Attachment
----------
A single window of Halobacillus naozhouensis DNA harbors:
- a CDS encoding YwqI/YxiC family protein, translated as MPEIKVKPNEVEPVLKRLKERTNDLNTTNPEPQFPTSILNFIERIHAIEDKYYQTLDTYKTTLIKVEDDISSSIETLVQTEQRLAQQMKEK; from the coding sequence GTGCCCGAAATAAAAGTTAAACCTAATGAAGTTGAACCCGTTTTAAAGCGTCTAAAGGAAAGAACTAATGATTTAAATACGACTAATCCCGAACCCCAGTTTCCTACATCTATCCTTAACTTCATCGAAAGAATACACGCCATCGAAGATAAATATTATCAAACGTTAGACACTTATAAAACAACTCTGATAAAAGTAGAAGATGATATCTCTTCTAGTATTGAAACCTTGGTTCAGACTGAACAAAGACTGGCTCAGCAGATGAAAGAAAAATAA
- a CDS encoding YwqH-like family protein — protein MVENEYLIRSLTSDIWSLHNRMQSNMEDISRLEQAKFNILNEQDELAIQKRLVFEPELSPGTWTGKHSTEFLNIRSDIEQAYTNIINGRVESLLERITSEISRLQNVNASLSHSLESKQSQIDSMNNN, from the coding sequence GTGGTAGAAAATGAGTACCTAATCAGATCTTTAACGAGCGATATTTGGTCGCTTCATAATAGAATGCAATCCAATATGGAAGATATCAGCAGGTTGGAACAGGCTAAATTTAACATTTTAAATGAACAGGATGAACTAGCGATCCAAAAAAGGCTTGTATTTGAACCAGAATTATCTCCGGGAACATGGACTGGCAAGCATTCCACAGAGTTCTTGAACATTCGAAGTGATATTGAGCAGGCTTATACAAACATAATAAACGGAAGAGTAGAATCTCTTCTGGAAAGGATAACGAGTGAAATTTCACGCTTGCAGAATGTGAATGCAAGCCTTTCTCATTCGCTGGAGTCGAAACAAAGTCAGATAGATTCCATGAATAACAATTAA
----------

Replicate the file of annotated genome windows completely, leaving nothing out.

A single window of Halobacillus naozhouensis DNA harbors:
- a CDS encoding YwqI/YxiC family protein, translated as MPEIKVKPNEVEPVLKRLKERTNDLNTTNPEPQFPTSILNFIERIHAIEDKYYQTLDTYKTTLIKVEDDISSSIETLVQTEQRLAQQMKEK; from the coding sequence GTGCCCGAAATAAAAGTTAAACCTAATGAAGTTGAACCCGTTTTAAAGCGTCTAAAGGAAAGAACTAATGATTTAAATACGACTAATCCCGAACCCCAGTTTCCTACATCTATCCTTAACTTCATCGAAAGAATACACGCCATCGAAGATAAATATTATCAAACGTTAGACACTTATAAAACAACTCTGATAAAAGTAGAAGATGATATCTCTTCTAGTATTGAAACCTTGGTTCAGACTGAACAAAGACTGGCTCAGCAGATGAAAGAAAAATAA
- a CDS encoding YwqH-like family protein — protein MVENEYLIRSLTSDIWSLHNRMQSNMEDISRLEQAKFNILNEQDELAIQKRLVFEPELSPGTWTGKHSTEFLNIRSDIEQAYTNIINGRVESLLERITSEISRLQNVNASLSHSLESKQSQIDSMNNN, from the coding sequence GTGGTAGAAAATGAGTACCTAATCAGATCTTTAACGAGCGATATTTGGTCGCTTCATAATAGAATGCAATCCAATATGGAAGATATCAGCAGGTTGGAACAGGCTAAATTTAACATTTTAAATGAACAGGATGAACTAGCGATCCAAAAAAGGCTTGTATTTGAACCAGAATTATCTCCGGGAACATGGACTGGCAAGCATTCCACAGAGTTCTTGAACATTCGAAGTGATATTGAGCAGGCTTATACAAACATAATAAACGGAAGAGTAGAATCTCTTCTGGAAAGGATAACGAGTGAAATTTCACGCTTGCAGAATGTGAATGCAAGCCTTTCTCATTCGCTGGAGTCGAAACAAAGTCAGATAGATTCCATGAATAACAATTAA